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130410.1 Eric Christopher Accelerated access Enhancement Withdrawn Eric Christopher


Introduction
----------------

For named lookup, the pubnames and pubtypes sections described in
Section 6.1, "Accelerated Access" are insufficient for many needs. The
tables contain only public entries visible outside the current
compilation unit and due to insufficient specification may be
inconsistent. In addition the tables are much larger than they need to
be since they contain redundant copies of strings from the string
table. This has led to efforts to use them as a base for an external
index or to be thrown away altogether for a new index. This proposal
contains such a new index: a hash lookup table in dwarf with a fully
specified list of items that are contained in the index.

Overview
-------------

This proposal introduces an optional set of debugging sections that
contain a lookup table for accelerated access based on name. Important
properties for these tables are:

    Having a format that can be mapped into memory from disk and used as is
    Have an Extensible/Versioned table format so they can be used by
    many producers/consumers
    Contain all of the names needed for typical lookups out of the box
    Have strict rules for the contents of the tables

Because minimizing table size is important the accelerator table
format should allow the reuse of strings from common string tables so
the strings for the names are not duplicated. We also want to make
sure the table is ready to be used as-is by simply mapping the table
into memory with minimal header parsing.

Each table that is defined should have strict rules on exactly what is
in the accelerator tables and documented so clients can rely on the
content. In order to contain the items most likely to be requested by
clients we have three tables: a table of names (.debug_names), a table
of types (.debug_typenames), and a table of namespaces
(.debug_namespaces).

The .debug_names section should contain an entry for each of the following:

   DW_TAG_label, DW_TAG_inlined_subroutine, and
   DW_TAG_subprogram DIEs with address attributes (DW_AT_low_pc,
   DW_AT_high_pc, DW_AT_ranges, or DW_AT_entry_pc).

   DW_TAG_variable DIEs with DW_OP_addr or DW_OP_form_tls_address
   in the location.

For functions, the index should contain separate entries for both the
source name (DW_AT_name) and the linkage name (DW_AT_linkage_name) if
it has one.

DIEs with a DW_AT_declaration attribute are not entered into the index.

     .debug_typenames

     The .debug_typenames section should contain an entry for each of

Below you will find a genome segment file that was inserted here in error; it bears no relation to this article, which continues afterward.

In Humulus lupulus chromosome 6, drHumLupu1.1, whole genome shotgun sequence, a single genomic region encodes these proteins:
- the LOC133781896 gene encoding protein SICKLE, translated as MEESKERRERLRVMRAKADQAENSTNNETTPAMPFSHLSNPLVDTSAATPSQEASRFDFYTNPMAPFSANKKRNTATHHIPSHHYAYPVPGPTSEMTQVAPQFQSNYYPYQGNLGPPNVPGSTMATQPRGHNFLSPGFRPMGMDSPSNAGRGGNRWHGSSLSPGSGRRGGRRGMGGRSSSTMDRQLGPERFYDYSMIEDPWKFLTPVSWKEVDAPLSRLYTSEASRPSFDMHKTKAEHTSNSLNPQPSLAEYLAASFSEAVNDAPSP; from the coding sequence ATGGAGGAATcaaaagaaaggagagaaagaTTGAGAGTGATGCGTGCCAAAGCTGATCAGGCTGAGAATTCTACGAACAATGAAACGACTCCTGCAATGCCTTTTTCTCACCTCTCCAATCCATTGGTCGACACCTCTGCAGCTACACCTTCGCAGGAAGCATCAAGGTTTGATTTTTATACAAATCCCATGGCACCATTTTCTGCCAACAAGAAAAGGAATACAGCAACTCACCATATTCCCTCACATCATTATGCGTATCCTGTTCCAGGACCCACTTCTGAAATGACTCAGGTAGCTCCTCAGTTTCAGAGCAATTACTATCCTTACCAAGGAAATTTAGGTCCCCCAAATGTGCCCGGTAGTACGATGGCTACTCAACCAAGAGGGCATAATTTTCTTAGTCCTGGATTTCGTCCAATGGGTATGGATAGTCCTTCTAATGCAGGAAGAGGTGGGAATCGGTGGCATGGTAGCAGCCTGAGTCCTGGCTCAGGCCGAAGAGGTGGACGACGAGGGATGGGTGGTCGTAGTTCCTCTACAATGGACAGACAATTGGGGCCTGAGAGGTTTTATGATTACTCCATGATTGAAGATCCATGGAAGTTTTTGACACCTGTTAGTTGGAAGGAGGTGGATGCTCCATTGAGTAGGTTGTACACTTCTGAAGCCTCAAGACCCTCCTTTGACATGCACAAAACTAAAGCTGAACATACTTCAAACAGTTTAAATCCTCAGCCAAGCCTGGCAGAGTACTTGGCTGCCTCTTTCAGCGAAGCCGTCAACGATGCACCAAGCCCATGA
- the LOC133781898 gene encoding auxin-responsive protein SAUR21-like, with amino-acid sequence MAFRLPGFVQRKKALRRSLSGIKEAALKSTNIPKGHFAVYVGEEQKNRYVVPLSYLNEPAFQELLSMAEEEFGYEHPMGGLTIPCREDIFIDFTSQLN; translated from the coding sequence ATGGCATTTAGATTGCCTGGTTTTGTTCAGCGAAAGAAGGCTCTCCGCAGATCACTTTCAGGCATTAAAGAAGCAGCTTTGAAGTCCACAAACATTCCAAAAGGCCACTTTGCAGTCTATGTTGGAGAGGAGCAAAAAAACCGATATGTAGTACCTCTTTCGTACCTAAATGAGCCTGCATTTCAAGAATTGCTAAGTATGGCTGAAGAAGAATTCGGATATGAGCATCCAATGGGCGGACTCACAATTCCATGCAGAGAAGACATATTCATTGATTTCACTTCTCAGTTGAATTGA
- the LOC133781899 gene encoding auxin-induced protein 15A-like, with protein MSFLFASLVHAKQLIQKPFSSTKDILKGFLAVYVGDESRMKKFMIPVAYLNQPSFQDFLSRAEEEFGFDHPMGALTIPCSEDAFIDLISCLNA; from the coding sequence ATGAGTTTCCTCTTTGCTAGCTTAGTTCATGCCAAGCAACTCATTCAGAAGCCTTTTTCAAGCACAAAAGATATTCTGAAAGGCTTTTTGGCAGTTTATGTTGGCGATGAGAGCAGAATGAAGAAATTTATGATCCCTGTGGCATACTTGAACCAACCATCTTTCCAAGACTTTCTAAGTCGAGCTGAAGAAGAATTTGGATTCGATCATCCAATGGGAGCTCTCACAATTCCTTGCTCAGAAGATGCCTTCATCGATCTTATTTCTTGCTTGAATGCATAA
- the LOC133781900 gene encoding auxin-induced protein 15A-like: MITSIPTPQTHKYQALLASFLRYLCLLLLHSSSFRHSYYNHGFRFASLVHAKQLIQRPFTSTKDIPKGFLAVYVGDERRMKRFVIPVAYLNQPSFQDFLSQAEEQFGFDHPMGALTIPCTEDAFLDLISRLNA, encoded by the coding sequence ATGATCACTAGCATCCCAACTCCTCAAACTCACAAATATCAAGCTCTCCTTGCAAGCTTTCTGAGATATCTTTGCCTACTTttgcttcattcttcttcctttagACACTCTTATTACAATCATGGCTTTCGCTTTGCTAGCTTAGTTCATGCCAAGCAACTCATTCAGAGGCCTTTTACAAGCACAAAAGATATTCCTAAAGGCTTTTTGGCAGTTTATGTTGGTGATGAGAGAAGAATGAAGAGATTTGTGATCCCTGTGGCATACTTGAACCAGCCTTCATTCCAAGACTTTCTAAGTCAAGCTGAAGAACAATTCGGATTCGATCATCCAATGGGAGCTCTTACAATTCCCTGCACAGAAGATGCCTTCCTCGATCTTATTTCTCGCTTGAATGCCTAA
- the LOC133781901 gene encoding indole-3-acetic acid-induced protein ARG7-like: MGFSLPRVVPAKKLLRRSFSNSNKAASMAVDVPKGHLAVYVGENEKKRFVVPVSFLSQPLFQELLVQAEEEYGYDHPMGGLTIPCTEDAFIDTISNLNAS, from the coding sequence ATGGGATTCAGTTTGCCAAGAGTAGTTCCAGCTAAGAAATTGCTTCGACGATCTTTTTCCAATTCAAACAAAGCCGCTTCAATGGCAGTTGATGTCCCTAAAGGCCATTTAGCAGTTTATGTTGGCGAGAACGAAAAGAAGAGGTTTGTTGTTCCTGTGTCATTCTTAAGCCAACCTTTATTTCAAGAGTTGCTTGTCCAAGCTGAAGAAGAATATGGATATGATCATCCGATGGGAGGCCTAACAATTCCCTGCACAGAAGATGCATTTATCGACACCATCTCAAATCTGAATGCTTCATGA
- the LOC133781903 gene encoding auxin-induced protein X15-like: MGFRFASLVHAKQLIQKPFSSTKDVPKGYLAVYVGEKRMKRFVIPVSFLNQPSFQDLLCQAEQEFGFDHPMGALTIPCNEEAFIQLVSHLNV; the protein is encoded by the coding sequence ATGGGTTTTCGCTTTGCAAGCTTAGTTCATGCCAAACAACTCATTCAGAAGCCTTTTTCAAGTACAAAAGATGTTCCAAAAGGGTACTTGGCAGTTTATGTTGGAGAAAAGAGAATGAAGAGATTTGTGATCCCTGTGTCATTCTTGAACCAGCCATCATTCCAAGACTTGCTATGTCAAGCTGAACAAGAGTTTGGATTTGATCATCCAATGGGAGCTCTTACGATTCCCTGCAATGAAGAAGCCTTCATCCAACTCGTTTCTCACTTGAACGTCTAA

the following DIEs:

           DW_TAG_array_type
           DW_TAG_class_type
           DW_TAG_enumeration_type
           DW_TAG_enumerator
           DW_TAG_pointer_type
           DW_TAG_reference_type
           DW_TAG_string_type
           DW_TAG_structure_type
           DW_TAG_subroutine_type
           DW_TAG_typedef
           DW_TAG_union_type
           DW_TAG_ptr_to_member_type
           DW_TAG_set_type
           DW_TAG_subrange_type
           DW_TAG_base_type
           DW_TAG_const_type
           DW_TAG_constant
           DW_TAG_file_type
           DW_TAG_namelist
           DW_TAG_packed_type
           DW_TAG_volatile_type
           DW_TAG_restrict_type
           DW_TAG_interface_type
           DW_TAG_unspecified_type
           DW_TAG_shared_type

     Only types with a DW_AT_name attribute are included. Type DIEs
that have a DW_AT_declaration attribute are not entered into the
index.

     .debug_namespaces

     This section should contain all DW_TAG_namespace DIEs. All
anonymous namespaces should also be included as the name "(anonymous
namespace)".

The name lookups need to be fast and optimized for the kinds of
lookups that debuggers tend to do. Ideally we would like to touch as
few parts of the mapped table as possible when doing a name lookup and
be able to quickly find the name entry we are looking for, or discover
there are no matches. In the case of debuggers we optimized for
lookups that fail most of the time. When debugging across multiple .o
files in particular you can make the assumption that the symbol you're
looking for won't be in the file (.o/.dwo) that you're in and by
adding an additional level of indirection optimize for this case.

To address the requirements mentioned above we have structured the
hash tables a bit differently from a typical hash table. In this
proposal we have: a header, buckets, an array of all unique 32 bit
hash values, followed by an array of hash value data offsets, one for
each hash value, then the data for all hash values, for example:

.-------------.
|  HEADER     |
|-------------|
|  BUCKETS    |
|-------------|
|  HASHES     |
|-------------|
|  OFFSETS    |
|-------------|
|  DATA       |
`-------------'

The BUCKETS in the name tables are an index into the HASHES array. By
making all of the full 32 bit hash values contiguous in memory, we
allow ourselves to efficiently check for a match while touching as
little memory as possible. Most often checking the 32 bit hash values